Hear Me: Kids' voices ringing out
Bonny Yeager's favorite story from the Hear Me
project--so far--comes from a kid named Calvin, responding to a book about Jackie Robinson. Asked to name his own hero, Calvin says:
"My hero is the person who invented Legos. When he (or she) forged one of those tiny-winy bricks and stacked some, he made one of the world's favorite toys. If you compare a set with the real thing, it looks the same, except for a few studs and details, but still, WOW!"
"I love that this is not only one of the most original responses to the question, but it also gives us as the readers a clear sense of Calvin's voice," says Yeager, BLAST School Outreach specialist for Carnegie Library of Pittsburgh.
Plus, she adds, "it is impossible to read this without smiling."
Hear Me, a project of Carnegie Mellon University's CREATE Lab
(Community Robotics, Education and Technology Empowerment), has collected more than 2,600 such stories from area children, mostly in audio clips--everything from the coos of infants and illustrated scribbles of pre-schoolers to the vocal concerns of high-school students for their neighborhoods and their futures.
This summer, Hear Me will be handing out trading cards bearing stories in the hopes of encouraging more participation, and distributing posters, flyers and postcards to publicize the project. They have already created public art displays accompanied by stories and conducted story exchanges among widely divergent schools.
"It's not just to collect kids' stories but to get them out there and let kids know people want to hear what they have to say," says Heide Waldbaum, Hear Me's director. "It's giving the kids in our region the opportunity to voice things that are important to them in their lives, in their schools and in their communities so they have the opportunity to create positive change."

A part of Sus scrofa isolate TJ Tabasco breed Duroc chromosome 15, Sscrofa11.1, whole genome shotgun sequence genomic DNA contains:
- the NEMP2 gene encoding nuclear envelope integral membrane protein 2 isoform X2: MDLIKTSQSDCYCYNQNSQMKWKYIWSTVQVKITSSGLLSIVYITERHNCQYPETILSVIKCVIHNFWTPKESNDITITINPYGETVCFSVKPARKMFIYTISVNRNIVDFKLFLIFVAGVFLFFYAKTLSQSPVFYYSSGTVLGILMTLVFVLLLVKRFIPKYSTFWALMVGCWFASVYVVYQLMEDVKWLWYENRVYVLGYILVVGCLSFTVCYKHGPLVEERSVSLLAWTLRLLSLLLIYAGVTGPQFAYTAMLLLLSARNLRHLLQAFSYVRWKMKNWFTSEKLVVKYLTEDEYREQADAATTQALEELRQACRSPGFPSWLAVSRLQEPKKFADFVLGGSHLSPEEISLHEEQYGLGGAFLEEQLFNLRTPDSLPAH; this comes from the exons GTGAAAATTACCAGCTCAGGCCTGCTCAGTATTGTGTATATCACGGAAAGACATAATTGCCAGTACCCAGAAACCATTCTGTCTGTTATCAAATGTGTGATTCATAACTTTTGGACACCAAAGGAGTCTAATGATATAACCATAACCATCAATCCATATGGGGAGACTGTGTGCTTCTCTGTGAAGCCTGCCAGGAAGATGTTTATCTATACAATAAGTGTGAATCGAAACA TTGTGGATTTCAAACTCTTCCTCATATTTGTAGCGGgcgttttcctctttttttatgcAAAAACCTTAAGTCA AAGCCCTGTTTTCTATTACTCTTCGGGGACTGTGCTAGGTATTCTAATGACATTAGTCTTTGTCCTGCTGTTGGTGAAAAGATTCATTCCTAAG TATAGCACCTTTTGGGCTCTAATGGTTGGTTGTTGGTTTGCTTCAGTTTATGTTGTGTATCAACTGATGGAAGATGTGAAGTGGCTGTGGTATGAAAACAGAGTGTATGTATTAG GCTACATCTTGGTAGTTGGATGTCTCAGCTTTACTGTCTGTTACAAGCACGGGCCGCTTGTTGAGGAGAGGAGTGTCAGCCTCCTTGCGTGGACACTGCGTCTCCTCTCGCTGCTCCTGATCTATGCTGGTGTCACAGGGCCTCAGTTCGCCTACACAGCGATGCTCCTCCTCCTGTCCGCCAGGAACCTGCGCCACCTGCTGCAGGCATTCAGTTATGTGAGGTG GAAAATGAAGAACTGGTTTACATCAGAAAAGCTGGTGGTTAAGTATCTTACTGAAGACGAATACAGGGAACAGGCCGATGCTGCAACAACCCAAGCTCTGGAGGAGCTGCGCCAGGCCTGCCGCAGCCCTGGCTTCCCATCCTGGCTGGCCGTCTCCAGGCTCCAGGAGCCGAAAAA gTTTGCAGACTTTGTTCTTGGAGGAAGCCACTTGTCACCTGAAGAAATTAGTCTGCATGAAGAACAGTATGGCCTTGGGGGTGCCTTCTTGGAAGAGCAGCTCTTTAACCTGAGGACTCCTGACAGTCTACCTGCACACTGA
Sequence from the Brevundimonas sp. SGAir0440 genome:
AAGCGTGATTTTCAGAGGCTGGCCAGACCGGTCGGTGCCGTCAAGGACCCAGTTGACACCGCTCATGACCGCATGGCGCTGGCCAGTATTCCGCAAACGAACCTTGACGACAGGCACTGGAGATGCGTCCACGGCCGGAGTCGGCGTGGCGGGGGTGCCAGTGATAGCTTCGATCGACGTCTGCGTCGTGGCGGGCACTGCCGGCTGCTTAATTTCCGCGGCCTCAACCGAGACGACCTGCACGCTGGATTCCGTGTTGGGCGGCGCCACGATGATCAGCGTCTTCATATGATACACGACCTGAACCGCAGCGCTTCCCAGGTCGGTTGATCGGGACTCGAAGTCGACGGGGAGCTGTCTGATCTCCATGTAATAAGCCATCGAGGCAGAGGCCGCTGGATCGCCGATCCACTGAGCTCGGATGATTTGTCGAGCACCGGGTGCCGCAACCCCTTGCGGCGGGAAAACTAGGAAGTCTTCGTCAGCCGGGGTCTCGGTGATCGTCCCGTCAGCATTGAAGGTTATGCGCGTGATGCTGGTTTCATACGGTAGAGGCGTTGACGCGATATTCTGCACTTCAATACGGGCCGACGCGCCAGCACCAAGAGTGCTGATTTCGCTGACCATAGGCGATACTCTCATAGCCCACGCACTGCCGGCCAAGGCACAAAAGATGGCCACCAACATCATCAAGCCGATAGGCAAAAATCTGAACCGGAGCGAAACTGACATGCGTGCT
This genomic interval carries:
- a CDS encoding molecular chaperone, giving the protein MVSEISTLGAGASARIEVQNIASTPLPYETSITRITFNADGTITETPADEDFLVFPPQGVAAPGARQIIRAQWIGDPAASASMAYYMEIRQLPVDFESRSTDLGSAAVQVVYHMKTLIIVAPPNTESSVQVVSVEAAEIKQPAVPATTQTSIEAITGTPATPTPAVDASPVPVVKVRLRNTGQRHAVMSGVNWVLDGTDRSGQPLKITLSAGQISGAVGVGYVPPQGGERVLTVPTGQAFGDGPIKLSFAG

That means getting educators and legislators to pay attention to the messages inherent in kids' many concerns.
In May 2010, the Hear Me site opened for the schools to collect stories from partners such as Saturday Light Brigade, Pittsburgh Association for the Education of Young Children and The Consortium for Public Education, and upload them to a central, publicly available spot.
But the project is increasingly reaching out to the public. Hear Me is placing StoryBox recording devices in city buildings for passing kids to use, and invented Can Pals, which record stories inside tin cans for kids to tip and hear. Can Pals work just like those old mooing cans, except the technology allows other children to record their own stories in response, to be played back via the same device, like an un-tethered tin-can phone.
Larry Berger of radio's Saturday Light Brigade helped formulate Hear Me, meeting with CREATE Lab and an advisory group (including kids) to figure out how gathering and distributing kids' "authentic thoughts could support our region's position as a great place to raise children and to grow up," he says.
Audio, an SLB specialty, seemed to be the key. It allows more kids to participate than any writing assignment, and listeners have fewer assumptions about the storytellers based on appearance or other visual factors. SLB developed story templates, instructions for recording stories and a list of topics, then trained hundreds of youth-center leaders and teachers in the art of story collection.